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White House in damage control after release of health care jobs report

WASHINGTON--The White House jumped to parry new attacks Tuesday against U.S. President Barack Obama's healthcare law, after a congressional watchdog warned it takes the equivalent of two million workers out of the economy.

The report, by the Congressional Budget Office, offered fresh ammunition to gleeful Republicans who said it proved their long-held argument that Obamacare, which they have repeatedly tried to repeal, would “kill” jobs.

But the White House pointed out that the data did not prove employers were cutting jobs or hours because of Obamacare.

It said that the CBO summary instead showed that some who stay in low paid jobs or put off retirement to keep health insurance plans linked to employers would no longer have to under Obamacare and could chose to leave the work force or toil for fewer hours.

“Claims that the Affordable Care Act hurts jobs are simply belied by the facts in the CBO report,” White House spokesman Jay Carney said in a statement, which appeared just before the White House conducted a hurriedly organized call for reporters.

“Since the Affordable Care Act passed into law in March 2010 the private sector has added 8.1 million jobs,” Carney said.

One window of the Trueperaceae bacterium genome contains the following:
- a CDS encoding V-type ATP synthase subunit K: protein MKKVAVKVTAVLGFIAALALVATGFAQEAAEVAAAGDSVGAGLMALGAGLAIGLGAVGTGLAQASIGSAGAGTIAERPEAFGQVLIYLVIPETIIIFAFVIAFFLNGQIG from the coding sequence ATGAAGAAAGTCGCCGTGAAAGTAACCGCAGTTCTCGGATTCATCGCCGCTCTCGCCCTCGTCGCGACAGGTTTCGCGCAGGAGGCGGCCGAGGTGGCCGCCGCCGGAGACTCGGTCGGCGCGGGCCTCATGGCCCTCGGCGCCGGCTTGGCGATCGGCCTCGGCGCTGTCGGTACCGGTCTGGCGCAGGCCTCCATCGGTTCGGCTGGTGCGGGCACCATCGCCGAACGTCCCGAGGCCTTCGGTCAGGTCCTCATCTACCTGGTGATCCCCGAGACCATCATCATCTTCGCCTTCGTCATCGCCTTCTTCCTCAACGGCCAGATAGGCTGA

“That is the strongest 45 month job growth since the late 1990s and contrasts with the 3.8 million private sector jobs lost in the decade before the Affordable Care Act passed.”

Other officials said a healthier work force would lead to fewer sick days and higher productivity and that the law as a whole would have a stimulatory effect on the economy.

The non-partisan CBO report estimated that the ACA will reduce the total number of hours worked by between 1 and 2 percent during the period from 2017 to 2024.

It said the reduction will be driven mainly by low wage workers who chose to work less because of new taxes applying under the ACA and for other reasons.

The changes will amount to a roughly one percent reduction of aggregate labor compensation between 2017-2024.

That equates to around two million fewer full time workers in 2017 rising to about 2.5 million in 2024, the report said.

The CBO still projects total employment will rise over the coming decade, but believes it will do so less than it would have if Obamacare had not been passed.

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